Questions

Where to find health-conscious food manufacturer/brand executives to better understand their pain points related to customer reach and interactions?

I am planning to launch a SAAS product for health-conscious food brands that will improve their customer targeting, retargeting, loyalty, and satisfaction. I want to better understand their pain points through online qualitative interviews and also validate the value of what I've built so far. Where and how can I reach these brand executives? If I need to reach via direct email, can someone please suggest an email format that has worked for them in the past?

3answers

Try the International Food Service Executives Association (https://www.ifsea.org/). Their membership is incredibly broad. You can also try connecting with them on LinkedIn. The hard part is finding the first couple of executives, if you can tap into their networks, then you will find success.

Concerning email formats, use subject line: "Quick Question"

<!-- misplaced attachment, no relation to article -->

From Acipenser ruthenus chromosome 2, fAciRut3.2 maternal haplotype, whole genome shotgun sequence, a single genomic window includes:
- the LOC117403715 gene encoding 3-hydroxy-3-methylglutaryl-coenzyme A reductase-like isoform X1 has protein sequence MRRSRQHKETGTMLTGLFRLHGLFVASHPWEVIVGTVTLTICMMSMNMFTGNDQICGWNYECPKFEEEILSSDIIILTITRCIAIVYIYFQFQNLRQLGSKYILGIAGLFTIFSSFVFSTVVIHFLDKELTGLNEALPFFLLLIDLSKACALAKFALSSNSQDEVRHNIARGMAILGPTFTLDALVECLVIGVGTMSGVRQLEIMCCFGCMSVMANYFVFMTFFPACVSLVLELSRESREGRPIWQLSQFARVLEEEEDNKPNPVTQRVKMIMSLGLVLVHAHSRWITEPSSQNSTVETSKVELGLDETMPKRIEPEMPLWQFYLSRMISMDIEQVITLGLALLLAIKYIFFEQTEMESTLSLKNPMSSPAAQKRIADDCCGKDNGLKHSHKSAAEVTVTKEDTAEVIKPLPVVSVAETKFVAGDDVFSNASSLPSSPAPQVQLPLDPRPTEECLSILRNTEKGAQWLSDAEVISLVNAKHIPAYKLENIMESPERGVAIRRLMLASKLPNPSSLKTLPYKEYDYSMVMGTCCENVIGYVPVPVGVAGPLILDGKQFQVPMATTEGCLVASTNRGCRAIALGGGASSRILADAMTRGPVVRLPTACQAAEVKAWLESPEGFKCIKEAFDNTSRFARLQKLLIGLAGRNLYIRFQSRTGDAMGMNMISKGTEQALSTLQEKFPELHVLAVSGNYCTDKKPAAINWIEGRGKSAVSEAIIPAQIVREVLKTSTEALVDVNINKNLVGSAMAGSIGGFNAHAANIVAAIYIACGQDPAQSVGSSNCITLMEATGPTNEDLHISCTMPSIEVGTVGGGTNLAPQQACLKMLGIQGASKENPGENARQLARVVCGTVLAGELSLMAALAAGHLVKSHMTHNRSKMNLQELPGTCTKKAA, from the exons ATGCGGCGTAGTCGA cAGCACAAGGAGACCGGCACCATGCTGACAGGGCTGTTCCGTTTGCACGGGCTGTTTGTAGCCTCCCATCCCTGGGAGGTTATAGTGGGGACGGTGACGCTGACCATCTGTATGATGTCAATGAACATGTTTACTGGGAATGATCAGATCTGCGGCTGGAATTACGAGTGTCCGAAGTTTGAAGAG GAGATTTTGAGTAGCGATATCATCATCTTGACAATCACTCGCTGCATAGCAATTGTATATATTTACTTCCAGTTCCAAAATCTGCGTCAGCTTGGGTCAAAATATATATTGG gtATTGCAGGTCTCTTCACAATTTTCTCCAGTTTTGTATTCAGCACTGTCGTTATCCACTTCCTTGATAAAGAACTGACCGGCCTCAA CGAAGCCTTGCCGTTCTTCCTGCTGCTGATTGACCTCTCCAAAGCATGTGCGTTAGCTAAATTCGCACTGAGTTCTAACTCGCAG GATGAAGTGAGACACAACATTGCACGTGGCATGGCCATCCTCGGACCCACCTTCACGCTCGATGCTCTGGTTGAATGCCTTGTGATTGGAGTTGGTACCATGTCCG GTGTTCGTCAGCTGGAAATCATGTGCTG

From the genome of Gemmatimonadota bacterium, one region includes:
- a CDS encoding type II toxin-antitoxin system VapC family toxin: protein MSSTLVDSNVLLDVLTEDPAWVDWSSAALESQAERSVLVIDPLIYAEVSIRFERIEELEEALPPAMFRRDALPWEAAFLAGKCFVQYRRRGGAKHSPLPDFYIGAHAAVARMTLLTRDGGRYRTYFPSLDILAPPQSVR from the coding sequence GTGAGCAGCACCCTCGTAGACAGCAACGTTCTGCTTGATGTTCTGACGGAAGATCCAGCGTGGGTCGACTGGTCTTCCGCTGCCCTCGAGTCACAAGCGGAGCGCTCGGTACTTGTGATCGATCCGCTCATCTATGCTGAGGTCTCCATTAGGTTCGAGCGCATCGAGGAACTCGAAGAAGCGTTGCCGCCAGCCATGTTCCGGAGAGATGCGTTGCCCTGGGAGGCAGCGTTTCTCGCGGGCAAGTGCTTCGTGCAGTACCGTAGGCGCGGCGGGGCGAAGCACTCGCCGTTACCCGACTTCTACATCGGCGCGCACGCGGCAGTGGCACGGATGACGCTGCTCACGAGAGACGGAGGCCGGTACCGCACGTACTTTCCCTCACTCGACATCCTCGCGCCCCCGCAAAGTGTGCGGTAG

Then use a brief straight forward message:
"Dear XYZ,

I am ABC and I am trying to create a start up to help food brands. Could I ask you a few questions to learn about needs for food brands?

Sincerely,

ABC"


Answered a year ago

There are several online survey groups that employ panels of professionals that you can survey. A recent favorite is Centiment. But Qualtrix is also popular.


Answered 10 months ago

To start, it sounds like you are seeking a few people to validate your product concept and provide feedback on your direction. If that's the case, you may want to browse LinkedIn and reach out directly to the founders of some brands you know and personally use. Mentioning that personal connection will go a long way to getting a response.

Once you get beyond that initial phase and you want to start scaling, that's another story. Are you targeting DTC, grocery, or foodservice (restaurant) brands? There are trade associations that could get you a good start, depending on which segment you're aiming to target.

In terms of an email format that works, trial and error -- along with careful measurement -- might be your best approach. Try some different formats and see what resonates with your audience. Keep in mind that you're likely reaching out to people who hear a LOT of sales pitches, so keep in mind the abbreviation WIIFM (What's In It For Me, where me=your prospective client) -- and shorter is almost always better. Your goal in sending an email is to schedule a meeting, not tell the entire story of your offering.

I'd be happy to talk in more detail if you'd like to schedule a call.


Answered 7 months ago

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